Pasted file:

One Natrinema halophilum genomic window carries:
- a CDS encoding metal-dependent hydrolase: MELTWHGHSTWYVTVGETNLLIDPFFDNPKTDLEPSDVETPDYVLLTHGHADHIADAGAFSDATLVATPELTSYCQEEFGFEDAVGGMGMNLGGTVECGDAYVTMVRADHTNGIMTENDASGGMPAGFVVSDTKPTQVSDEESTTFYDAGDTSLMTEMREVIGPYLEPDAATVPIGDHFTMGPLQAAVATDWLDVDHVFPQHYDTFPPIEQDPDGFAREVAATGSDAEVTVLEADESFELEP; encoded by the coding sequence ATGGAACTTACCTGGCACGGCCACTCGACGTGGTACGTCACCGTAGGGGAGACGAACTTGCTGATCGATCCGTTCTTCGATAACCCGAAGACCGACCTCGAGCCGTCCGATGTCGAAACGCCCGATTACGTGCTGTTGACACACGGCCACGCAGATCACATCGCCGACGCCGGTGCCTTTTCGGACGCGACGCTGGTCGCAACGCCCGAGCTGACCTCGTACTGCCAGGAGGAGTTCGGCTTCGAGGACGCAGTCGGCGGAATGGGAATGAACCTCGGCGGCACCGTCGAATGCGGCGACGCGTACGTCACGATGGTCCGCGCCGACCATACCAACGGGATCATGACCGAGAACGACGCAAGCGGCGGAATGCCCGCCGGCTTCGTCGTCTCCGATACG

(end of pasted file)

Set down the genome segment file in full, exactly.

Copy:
One Natrinema halophilum genomic window carries:
- a CDS encoding metal-dependent hydrolase: MELTWHGHSTWYVTVGETNLLIDPFFDNPKTDLEPSDVETPDYVLLTHGHADHIADAGAFSDATLVATPELTSYCQEEFGFEDAVGGMGMNLGGTVECGDAYVTMVRADHTNGIMTENDASGGMPAGFVVSDTKPTQVSDEESTTFYDAGDTSLMTEMREVIGPYLEPDAATVPIGDHFTMGPLQAAVATDWLDVDHVFPQHYDTFPPIEQDPDGFAREVAATGSDAEVTVLEADESFELEP; encoded by the coding sequence ATGGAACTTACCTGGCACGGCCACTCGACGTGGTACGTCACCGTAGGGGAGACGAACTTGCTGATCGATCCGTTCTTCGATAACCCGAAGACCGACCTCGAGCCGTCCGATGTCGAAACGCCCGATTACGTGCTGTTGACACACGGCCACGCAGATCACATCGCCGACGCCGGTGCCTTTTCGGACGCGACGCTGGTCGCAACGCCCGAGCTGACCTCGTACTGCCAGGAGGAGTTCGGCTTCGAGGACGCAGTCGGCGGAATGGGAATGAACCTCGGCGGCACCGTCGAATGCGGCGACGCGTACGTCACGATGGTCCGCGCCGACCATACCAACGGGATCATGACCGAGAACGACGCAAGCGGCGGAATGCCCGCCGGCTTCGTCGTCTCCGATACG